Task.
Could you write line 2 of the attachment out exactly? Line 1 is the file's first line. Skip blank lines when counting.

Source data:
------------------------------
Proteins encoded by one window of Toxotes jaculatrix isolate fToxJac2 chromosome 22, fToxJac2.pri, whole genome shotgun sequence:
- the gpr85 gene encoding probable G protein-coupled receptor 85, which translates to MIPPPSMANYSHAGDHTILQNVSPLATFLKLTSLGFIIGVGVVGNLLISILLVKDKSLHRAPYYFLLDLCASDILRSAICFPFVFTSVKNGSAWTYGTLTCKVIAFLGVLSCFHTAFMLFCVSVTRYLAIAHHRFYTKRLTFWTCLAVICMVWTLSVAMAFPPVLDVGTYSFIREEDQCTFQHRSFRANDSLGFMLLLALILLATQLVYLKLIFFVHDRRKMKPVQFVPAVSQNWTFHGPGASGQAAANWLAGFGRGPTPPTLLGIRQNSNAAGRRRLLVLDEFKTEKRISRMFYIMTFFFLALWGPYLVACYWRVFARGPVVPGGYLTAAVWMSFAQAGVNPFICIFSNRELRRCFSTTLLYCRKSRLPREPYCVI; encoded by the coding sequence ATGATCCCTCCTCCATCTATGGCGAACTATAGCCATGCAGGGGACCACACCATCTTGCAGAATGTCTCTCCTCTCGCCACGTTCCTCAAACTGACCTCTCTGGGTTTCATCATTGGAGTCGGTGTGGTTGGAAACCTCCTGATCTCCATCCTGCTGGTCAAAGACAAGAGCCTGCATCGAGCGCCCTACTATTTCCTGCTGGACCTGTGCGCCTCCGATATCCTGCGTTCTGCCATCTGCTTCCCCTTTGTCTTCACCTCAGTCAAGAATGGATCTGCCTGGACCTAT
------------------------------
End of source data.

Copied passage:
- the gpr85 gene encoding probable G protein-coupled receptor 85, which translates to MIPPPSMANYSHAGDHTILQNVSPLATFLKLTSLGFIIGVGVVGNLLISILLVKDKSLHRAPYYFLLDLCASDILRSAICFPFVFTSVKNGSAWTYGTLTCKVIAFLGVLSCFHTAFMLFCVSVTRYLAIAHHRFYTKRLTFWTCLAVICMVWTLSVAMAFPPVLDVGTYSFIREEDQCTFQHRSFRANDSLGFMLLLALILLATQLVYLKLIFFVHDRRKMKPVQFVPAVSQNWTFHGPGASGQAAANWLAGFGRGPTPPTLLGIRQNSNAAGRRRLLVLDEFKTEKRISRMFYIMTFFFLALWGPYLVACYWRVFARGPVVPGGYLTAAVWMSFAQAGVNPFICIFSNRELRRCFSTTLLYCRKSRLPREPYCVI; encoded by the coding sequence ATGATCCCTCCTCCATCTATGGCGAACTATAGCCATGCAGGGGACCACACCATCTTGCAGAATGTCTCTCCTCTCGCCACGTTCCTCAAACTGACCTCTCTGGGTTTCATCATTGGAGTCGGTGTGGTTGGAAACCTCCTGATCTCCATCCTGCTGGTCAAAGACAAGAGCCTGCATCGAGCGCCCTACTATTTCCTGCTGGACCTGTGCGCCTCCGATATCCTGCGTTCTGCCATCTGCTTCCCCTTTGTCTTCACCTCAGTCAAGAATGGATCTGCCTGGACCTAT